Judicial authority is vested in the Supreme Court and appellate, regional and district courts. A separate Constitutional Tribunal has jurisdiction over all matters relating to constitutional matters. The judicial branch plays a minor role in decision-making.
Polandís Constitutional Tribunal ruled 09 March 2016 that many regulations of its own function introduced by the new government were unconstitutional, AP reported. The Tribunal, which is the top legislative court, weighed in on a legal crisis that had upended politics in Poland and brought sharp condemnation from European and US authorities. The Tribunla said many of the laws passed late last year that fundamentally change how the 15-judge court functions breach Polandís constitution. It was not clear what effect the ruling would have.
EU Vice-President Frans Timmermans said 21 December 2016 that the 28-nation bloc "will not drop this matter" until the governing Law and Justice Party (PiS) satisfies questions about the independence of its judiciary and other issues, which are widely perceived as backsliding on fundamental political rights."I think this is a substantial challenge for the rule-of-law in Poland, and the rule-of-law is the basis upon which a whole European structure is built," Timmermans said during a news conference in Brussels. "We feel a strong, strong feeling of solidarity with the Polish people who deserve, like all Europeans, to have an independent judiciary, to have a full separation of powers in their country."
Polish President Andrzej Duda said on 24 July 2017 that would veto two of three bills that opponents feared would erode the division of powers in the EU country and give the ruling Law and Justice party (PiS) too much influence over the courts. One bill would remove all current Supreme Court judges immediately except those hand-picked by the justice minister. Parliament had earlier passed a bill giving it the right to name most of the members of the National Council of the Judiciary, which would nominate future candidates for the president to appoint to the Supreme Court. Duda said he would ratify one part of the reforms, a bill that gives the justice minister the right to dismiss the heads of lower courts.
The government rebutted accusations that it was heading toward authoritarian rule. The PiS said the changes are needed to ensure courts serve all Poles, not just the "elites". Duda is an ally of the ruling right-wing, eurosceptic Law and Justice party and, although he had threatened to water down one of the bills, his veto of a second bill was a surprise.
The controversial judiciary reform legislation sparked large protests and drawn warnings from the European Union. For many days, tens of thousands of protesters have been gathering in cities including Warsaw, Krakow and Poznan for candle-lit vigils, demanding that Duda veto the reforms. Brussels said the reforms would put courts under direct government control. The United States, Poland's most important ally in NATO, also expressed concern.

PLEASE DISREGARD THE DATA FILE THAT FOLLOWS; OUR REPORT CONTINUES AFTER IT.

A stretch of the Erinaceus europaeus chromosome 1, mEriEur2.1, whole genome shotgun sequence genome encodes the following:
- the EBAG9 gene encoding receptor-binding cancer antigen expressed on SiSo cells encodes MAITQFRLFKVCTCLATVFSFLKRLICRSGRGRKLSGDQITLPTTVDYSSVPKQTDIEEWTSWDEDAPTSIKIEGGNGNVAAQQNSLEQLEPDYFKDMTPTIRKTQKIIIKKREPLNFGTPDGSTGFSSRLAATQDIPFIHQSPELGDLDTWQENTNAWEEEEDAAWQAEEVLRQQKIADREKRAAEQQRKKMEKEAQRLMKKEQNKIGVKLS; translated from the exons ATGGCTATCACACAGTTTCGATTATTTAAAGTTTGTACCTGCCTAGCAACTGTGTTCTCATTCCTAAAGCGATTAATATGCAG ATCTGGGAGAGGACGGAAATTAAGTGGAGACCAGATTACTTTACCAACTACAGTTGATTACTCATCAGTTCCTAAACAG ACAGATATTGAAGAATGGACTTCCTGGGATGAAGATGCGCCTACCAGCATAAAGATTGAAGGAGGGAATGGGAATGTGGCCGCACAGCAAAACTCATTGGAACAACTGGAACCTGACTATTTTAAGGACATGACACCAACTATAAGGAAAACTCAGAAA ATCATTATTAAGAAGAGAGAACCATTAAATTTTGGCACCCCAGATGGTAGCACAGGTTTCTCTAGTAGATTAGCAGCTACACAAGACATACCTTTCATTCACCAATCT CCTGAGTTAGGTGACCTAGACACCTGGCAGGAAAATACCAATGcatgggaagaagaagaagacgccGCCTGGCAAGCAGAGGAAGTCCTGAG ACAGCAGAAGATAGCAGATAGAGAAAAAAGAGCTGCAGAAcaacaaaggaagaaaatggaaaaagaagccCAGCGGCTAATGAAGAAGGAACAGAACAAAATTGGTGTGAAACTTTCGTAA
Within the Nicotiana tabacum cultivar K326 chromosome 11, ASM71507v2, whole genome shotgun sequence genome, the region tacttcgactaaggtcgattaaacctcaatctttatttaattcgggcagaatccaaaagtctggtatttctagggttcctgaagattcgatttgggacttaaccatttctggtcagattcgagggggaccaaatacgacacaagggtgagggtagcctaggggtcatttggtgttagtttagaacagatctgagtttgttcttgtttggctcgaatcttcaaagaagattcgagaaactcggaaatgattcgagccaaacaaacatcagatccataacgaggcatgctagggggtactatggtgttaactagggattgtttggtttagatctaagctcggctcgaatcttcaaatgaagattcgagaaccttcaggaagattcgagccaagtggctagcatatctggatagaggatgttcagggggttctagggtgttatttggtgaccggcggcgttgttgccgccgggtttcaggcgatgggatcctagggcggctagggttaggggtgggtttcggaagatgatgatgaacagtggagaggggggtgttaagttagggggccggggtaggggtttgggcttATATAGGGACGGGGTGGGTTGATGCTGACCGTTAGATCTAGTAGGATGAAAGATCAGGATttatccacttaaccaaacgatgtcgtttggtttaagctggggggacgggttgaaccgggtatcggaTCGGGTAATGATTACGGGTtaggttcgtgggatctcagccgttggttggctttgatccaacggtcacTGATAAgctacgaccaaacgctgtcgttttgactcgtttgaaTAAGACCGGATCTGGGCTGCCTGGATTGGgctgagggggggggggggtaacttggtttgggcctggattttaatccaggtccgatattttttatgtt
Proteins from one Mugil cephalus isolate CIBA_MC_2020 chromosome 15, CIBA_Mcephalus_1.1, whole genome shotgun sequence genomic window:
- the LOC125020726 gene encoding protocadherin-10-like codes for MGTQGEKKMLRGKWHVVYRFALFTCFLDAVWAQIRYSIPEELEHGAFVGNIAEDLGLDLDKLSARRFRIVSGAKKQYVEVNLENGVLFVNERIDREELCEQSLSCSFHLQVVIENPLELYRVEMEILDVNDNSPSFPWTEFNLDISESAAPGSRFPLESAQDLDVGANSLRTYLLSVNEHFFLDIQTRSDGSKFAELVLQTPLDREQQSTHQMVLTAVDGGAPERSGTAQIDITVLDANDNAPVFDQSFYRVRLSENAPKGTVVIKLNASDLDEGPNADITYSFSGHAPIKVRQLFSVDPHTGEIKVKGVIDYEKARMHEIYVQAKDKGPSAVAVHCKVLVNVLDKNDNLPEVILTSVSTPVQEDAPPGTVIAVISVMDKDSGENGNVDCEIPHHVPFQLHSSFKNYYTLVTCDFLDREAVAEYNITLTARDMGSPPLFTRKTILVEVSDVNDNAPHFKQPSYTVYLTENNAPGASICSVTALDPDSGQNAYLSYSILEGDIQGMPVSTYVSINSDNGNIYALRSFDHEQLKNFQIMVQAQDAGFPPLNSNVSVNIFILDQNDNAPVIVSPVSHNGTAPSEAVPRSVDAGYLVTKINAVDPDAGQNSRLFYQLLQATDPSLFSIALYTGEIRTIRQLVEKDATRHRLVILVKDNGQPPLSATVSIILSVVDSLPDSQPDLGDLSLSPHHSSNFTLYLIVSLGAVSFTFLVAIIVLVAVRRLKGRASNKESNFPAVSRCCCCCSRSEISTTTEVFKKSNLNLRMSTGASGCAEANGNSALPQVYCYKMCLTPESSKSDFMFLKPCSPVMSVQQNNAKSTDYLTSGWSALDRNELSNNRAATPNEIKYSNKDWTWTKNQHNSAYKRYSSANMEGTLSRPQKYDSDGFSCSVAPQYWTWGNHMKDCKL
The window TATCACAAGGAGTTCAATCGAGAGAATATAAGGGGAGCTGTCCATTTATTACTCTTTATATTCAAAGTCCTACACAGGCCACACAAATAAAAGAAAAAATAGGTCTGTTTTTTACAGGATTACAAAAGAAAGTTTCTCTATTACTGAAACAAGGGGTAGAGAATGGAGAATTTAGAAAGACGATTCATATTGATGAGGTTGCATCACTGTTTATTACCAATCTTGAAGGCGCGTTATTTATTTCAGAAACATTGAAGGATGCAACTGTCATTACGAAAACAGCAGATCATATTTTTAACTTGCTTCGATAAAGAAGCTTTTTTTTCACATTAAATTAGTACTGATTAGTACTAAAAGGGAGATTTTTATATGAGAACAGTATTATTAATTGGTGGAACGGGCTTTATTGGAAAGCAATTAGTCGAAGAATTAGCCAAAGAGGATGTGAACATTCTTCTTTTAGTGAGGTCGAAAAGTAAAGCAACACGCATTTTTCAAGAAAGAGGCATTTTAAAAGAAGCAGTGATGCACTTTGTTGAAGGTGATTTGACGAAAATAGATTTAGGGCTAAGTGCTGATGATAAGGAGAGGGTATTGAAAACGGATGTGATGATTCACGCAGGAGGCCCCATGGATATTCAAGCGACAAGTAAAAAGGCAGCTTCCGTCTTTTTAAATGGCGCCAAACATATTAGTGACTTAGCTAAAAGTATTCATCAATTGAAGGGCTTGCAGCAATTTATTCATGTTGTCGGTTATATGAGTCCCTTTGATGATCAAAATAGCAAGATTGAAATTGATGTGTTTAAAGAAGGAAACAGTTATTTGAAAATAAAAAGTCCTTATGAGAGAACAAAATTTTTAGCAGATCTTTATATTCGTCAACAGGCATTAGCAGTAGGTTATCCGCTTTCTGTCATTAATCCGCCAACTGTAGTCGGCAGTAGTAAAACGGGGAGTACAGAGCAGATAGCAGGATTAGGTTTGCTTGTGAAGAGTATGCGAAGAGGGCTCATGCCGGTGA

Polish lawmakers approved changes to the judiciary which would give parliament control over the selection of judges. The 09 December 2017 decision came in defiance of EU standards for member states to keep an independent judiciary. The lower house of parliament voted 237-166, with 22 abstentions, to pass the bill on appointments to the National Council of the Judiciary (KRS) ó as opposition lawmakers shouted "dictatorship!" The legislation, which would give lawmakers the right to choose 15 out of 25 judges on the KRS, would likely heighten tensions between Poland and the EU if it is agreed by the Senate and Polish President Andrzej Duda.
Poland's euroskeptic Law and Justice (PiS) party, which holds a majority in the lower house of parliament, argued that the country's judiciary needs to be changed for its courts to become more efficient. The ruling Law and Justice (PiS) party sid the changes are necessary to a justice system they say is controlled by an untouchable "caste" of judges steeped in communist-era mentality. Goverment critics saw the reform as a further attempt by the right-wing party to tighten its grip on power. The move prompted rallies across the country in July. Critics saw the proposed reforms as part of a broader shift towards authoritarianism by the deeply conservative government. Constitutional law experts at the Council of Europe also said that the proposed reforms jeopardized all aspects of the judiciary and would "lead to a far reaching politicization of this body."
The EU's executive body, the European Commission, took Poland to court in September 2018 over the judicial reform, which changed the retirement age of judges from 70 to 65. The age cap violated the rule of law, the commission said. The overhaul would force 27 out of 72 Supreme Court members to retire, including its chief, Malgorzata Gersdorf, who called the move a "purge" and refused to step down.
The European Court of Justice (ECJ) demanded that the Polish government halt an initiative forcing dozens of Poland's Supreme Court judges into early retirement. "Poland must immediately suspend the application of the provisions of national legislation relating to the lowering of the retirement age for Supreme Court judges," the EU's top court said on 19 October 2018. The Luxembourg-based court also ordered the suspension be applied with "retroactive effect" to Supreme Court judges already in retirement. Poland's Justice Minister Zbigniew Ziobro signaled that his country would accept the ECJ decision. "We are part of the European Union and we will respect the EU's laws," he said.
Poland is divided into 16 provinces, known as voivodships. On July 18, 1998, the Sejm, which is the lower house of Polish Parliament, approved legislation transforming Poland's 49 provinces into 16 new ones, a process which is part of an administrative reform. The Sejm voted 326-45-41 for the measure, one of many in a package of legislation aimed at doing away with the communist era administration and shifting power to local governments. Each voivodship is represented by a provincial governor, or voivode, appointed by the Government, who represents the Government at the voivodship level. There are three levels of independent territorial self-government: voivodships, poviats and gminas.
The 16 voivodships at the top level (where self-governing authorities are located alongside government-appointed voivods) are divided into 314 counties as poviats at the intermediate level and 65 cities with poviat status and 2,478 basic units of locally-elected governments, known as gminas. Self-governing authorities are elected by popular vote. All of the self-governing entities are financially autonomous and independent of each other and of the Government. The Prime Minister may limit their activities only to the extent that their actions conflict with national law. The self-governing entities are financed by a share of national taxes and by their own revenues, such as local taxes and fees. The gminas are entitled under the Constitution to exercise powers that are not designated as powers of other public authorities.